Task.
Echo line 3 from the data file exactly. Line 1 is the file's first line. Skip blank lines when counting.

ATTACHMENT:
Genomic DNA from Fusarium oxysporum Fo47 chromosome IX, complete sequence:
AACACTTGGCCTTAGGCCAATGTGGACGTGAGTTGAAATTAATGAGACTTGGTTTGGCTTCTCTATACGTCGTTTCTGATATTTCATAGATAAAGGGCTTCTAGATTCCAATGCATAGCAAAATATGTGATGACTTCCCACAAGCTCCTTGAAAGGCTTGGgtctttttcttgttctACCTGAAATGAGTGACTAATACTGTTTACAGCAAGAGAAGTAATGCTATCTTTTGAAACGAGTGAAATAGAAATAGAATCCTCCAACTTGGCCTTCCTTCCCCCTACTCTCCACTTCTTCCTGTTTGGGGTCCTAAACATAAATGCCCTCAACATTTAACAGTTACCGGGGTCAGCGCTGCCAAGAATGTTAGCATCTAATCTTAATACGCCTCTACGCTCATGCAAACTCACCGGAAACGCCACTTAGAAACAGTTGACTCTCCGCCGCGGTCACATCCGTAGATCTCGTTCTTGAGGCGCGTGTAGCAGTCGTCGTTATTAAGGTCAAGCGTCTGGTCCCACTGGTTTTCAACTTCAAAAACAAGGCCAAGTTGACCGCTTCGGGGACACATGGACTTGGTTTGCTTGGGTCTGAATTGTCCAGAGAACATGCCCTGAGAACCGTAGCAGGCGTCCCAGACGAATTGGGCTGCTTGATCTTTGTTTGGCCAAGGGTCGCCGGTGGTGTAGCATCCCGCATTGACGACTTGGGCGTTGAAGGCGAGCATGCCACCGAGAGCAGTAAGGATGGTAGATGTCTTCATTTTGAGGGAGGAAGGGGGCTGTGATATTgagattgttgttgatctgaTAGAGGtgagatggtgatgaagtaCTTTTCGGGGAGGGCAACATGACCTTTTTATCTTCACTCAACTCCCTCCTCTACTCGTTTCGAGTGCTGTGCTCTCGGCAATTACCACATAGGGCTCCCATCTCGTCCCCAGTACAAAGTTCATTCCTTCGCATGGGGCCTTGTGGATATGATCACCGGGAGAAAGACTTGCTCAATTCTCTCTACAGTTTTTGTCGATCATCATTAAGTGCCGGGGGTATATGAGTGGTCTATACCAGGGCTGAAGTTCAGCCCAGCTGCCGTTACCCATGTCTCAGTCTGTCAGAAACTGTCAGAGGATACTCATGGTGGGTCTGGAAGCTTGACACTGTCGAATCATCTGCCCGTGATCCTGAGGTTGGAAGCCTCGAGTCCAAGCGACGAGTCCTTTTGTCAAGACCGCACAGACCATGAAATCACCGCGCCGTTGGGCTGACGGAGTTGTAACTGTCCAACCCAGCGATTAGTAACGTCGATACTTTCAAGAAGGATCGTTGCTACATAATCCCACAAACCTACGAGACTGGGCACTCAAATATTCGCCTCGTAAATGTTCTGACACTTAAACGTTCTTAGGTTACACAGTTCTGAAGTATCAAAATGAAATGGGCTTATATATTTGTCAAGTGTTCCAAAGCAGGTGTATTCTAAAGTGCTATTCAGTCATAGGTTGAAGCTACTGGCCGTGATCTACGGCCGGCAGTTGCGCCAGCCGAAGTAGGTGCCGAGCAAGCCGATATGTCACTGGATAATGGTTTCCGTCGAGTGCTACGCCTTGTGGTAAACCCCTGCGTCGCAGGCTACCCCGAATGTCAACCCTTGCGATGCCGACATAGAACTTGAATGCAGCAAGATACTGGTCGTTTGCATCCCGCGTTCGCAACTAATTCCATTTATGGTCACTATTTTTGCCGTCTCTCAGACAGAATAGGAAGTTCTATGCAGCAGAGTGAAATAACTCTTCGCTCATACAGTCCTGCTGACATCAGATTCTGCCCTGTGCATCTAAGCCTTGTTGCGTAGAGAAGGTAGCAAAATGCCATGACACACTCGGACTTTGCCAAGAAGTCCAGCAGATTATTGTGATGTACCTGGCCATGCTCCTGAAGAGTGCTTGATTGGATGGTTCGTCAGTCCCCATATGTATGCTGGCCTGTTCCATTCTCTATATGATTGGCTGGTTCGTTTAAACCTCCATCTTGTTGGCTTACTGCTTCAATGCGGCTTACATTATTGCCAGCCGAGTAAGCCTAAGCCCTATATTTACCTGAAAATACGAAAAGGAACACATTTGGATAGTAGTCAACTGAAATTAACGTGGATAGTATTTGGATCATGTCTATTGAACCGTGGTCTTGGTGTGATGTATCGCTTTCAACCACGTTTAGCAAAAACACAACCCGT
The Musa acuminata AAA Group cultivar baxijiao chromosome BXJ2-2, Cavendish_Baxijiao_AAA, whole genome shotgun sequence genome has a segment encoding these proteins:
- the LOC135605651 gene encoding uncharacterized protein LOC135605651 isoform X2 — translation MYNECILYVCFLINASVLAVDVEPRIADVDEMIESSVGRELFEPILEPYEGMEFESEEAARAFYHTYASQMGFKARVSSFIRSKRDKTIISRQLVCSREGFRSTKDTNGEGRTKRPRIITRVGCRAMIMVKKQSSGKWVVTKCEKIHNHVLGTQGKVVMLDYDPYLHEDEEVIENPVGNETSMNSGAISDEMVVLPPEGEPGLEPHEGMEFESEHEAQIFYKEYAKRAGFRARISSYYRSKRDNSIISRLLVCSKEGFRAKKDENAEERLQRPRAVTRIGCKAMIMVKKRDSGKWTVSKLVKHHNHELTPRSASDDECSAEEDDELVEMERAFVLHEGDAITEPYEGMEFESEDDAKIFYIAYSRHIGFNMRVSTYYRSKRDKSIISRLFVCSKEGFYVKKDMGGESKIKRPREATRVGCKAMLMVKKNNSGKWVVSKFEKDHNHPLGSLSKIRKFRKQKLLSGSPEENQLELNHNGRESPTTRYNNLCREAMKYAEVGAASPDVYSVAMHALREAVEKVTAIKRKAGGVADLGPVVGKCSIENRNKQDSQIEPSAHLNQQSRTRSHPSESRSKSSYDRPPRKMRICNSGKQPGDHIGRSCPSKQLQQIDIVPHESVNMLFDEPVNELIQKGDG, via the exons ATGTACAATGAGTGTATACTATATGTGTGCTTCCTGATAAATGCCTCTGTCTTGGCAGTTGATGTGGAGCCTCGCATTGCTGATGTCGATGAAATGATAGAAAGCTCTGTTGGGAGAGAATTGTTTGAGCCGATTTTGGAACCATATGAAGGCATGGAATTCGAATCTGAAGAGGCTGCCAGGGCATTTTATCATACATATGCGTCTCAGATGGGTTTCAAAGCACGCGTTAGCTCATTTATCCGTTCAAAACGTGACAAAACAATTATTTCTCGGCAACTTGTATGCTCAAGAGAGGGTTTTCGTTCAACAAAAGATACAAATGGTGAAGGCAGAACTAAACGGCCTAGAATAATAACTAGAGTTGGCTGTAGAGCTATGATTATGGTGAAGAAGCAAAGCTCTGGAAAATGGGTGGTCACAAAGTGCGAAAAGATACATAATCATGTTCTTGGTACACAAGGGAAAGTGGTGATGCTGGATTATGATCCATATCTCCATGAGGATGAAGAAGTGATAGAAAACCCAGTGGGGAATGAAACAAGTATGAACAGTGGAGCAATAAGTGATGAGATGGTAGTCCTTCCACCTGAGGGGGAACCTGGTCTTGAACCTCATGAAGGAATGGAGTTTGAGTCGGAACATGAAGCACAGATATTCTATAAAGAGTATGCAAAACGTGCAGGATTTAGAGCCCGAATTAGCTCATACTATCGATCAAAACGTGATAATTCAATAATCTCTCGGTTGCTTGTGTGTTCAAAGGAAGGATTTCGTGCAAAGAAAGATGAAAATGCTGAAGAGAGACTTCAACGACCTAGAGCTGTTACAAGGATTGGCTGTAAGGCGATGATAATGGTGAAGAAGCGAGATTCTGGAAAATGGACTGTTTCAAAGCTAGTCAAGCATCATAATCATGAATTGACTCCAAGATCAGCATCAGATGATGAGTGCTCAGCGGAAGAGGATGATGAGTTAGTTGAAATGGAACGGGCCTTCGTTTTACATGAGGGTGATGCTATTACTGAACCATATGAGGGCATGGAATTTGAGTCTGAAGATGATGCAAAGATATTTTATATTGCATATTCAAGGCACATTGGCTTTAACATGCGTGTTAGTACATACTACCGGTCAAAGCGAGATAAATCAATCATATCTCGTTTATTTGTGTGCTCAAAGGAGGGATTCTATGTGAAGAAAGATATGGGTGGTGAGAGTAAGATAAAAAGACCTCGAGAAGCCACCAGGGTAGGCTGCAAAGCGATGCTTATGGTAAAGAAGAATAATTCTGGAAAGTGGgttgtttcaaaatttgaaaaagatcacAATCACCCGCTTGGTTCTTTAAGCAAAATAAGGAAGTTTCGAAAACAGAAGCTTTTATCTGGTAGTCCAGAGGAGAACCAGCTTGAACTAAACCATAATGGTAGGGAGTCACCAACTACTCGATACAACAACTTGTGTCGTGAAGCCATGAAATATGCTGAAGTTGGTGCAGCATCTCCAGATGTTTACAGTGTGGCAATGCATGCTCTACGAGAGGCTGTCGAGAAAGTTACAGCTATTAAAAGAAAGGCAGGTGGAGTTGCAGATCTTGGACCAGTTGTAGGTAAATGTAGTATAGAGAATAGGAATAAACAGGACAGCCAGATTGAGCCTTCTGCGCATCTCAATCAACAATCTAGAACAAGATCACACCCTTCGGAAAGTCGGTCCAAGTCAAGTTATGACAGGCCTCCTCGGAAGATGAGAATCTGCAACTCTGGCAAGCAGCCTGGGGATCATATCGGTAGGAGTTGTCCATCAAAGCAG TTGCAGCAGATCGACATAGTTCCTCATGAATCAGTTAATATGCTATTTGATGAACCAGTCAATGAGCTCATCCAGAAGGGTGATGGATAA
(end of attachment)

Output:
The Musa acuminata AAA Group cultivar baxijiao chromosome BXJ2-2, Cavendish_Baxijiao_AAA, whole genome shotgun sequence genome has a segment encoding these proteins: